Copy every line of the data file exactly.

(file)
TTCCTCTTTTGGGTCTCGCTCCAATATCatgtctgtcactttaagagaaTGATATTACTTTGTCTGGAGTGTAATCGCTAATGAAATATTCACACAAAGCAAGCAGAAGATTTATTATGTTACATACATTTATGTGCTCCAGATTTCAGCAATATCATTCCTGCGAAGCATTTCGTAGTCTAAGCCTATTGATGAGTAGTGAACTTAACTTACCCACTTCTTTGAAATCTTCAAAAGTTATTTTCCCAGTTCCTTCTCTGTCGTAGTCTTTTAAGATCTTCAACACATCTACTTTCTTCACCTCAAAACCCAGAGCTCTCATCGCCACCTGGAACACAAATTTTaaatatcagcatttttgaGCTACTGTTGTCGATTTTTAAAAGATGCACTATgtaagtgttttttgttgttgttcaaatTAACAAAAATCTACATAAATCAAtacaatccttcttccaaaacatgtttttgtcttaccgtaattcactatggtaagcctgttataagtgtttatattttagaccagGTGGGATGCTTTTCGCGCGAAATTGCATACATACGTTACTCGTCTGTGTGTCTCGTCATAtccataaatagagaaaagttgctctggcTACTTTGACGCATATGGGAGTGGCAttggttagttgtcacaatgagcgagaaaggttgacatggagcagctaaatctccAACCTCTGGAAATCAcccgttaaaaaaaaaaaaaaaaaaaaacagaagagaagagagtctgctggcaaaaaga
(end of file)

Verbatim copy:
TTCCTCTTTTGGGTCTCGCTCCAATATCatgtctgtcactttaagagaaTGATATTACTTTGTCTGGAGTGTAATCGCTAATGAAATATTCACACAAAGCAAGCAGAAGATTTATTATGTTACATACATTTATGTGCTCCAGATTTCAGCAATATCATTCCTGCGAAGCATTTCGTAGTCTAAGCCTATTGATGAGTAGTGAACTTAACTTACCCACTTCTTTGAAATCTTCAAAAGTTATTTTCCCAGTTCCTTCTCTGTCGTAGTCTTTTAAGATCTTCAACACATCTACTTTCTTCACCTCAAAACCCAGAGCTCTCATCGCCACCTGGAACACAAATTTTaaatatcagcatttttgaGCTACTGTTGTCGATTTTTAAAAGATGCACTATgtaagtgttttttgttgttgttcaaatTAACAAAAATCTACATAAATCAAtacaatccttcttccaaaacatgtttttgtcttaccgtaattcactatggtaagcctgttataagtgtttatattttagaccagGTGGGATGCTTTTCGCGCGAAATTGCATACATACGTTACTCGTCTGTGTGTCTCGTCATAtccataaatagagaaaagttgctctggcTACTTTGACGCATATGGGAGTGGCAttggttagttgtcacaatgagcgagaaaggttgacatggagcagctaaatctccAACCTCTGGAAATCAcccgttaaaaaaaaaaaaaaaaaaaaacagaagagaagagagtctgctggcaaaaaga